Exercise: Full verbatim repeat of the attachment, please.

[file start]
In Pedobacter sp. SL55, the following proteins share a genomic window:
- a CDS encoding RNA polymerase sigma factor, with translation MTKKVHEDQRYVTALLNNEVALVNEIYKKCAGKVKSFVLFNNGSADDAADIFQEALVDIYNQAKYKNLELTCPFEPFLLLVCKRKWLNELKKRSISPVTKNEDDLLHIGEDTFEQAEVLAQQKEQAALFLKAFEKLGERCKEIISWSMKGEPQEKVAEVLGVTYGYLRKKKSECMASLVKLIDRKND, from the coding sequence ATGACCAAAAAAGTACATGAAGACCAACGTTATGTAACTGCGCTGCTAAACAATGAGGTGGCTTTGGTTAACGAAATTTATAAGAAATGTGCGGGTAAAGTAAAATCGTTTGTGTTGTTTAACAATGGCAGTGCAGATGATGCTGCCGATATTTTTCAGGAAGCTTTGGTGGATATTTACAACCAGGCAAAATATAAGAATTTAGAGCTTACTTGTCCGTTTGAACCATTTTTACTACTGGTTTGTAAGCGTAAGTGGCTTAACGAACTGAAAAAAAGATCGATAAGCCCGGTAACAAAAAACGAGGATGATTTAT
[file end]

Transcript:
In Pedobacter sp. SL55, the following proteins share a genomic window:
- a CDS encoding RNA polymerase sigma factor, with translation MTKKVHEDQRYVTALLNNEVALVNEIYKKCAGKVKSFVLFNNGSADDAADIFQEALVDIYNQAKYKNLELTCPFEPFLLLVCKRKWLNELKKRSISPVTKNEDDLLHIGEDTFEQAEVLAQQKEQAALFLKAFEKLGERCKEIISWSMKGEPQEKVAEVLGVTYGYLRKKKSECMASLVKLIDRKND, from the coding sequence ATGACCAAAAAAGTACATGAAGACCAACGTTATGTAACTGCGCTGCTAAACAATGAGGTGGCTTTGGTTAACGAAATTTATAAGAAATGTGCGGGTAAAGTAAAATCGTTTGTGTTGTTTAACAATGGCAGTGCAGATGATGCTGCCGATATTTTTCAGGAAGCTTTGGTGGATATTTACAACCAGGCAAAATATAAGAATTTAGAGCTTACTTGTCCGTTTGAACCATTTTTACTACTGGTTTGTAAGCGTAAGTGGCTTAACGAACTGAAAAAAAGATCGATAAGCCCGGTAACAAAAAACGAGGATGATTTAT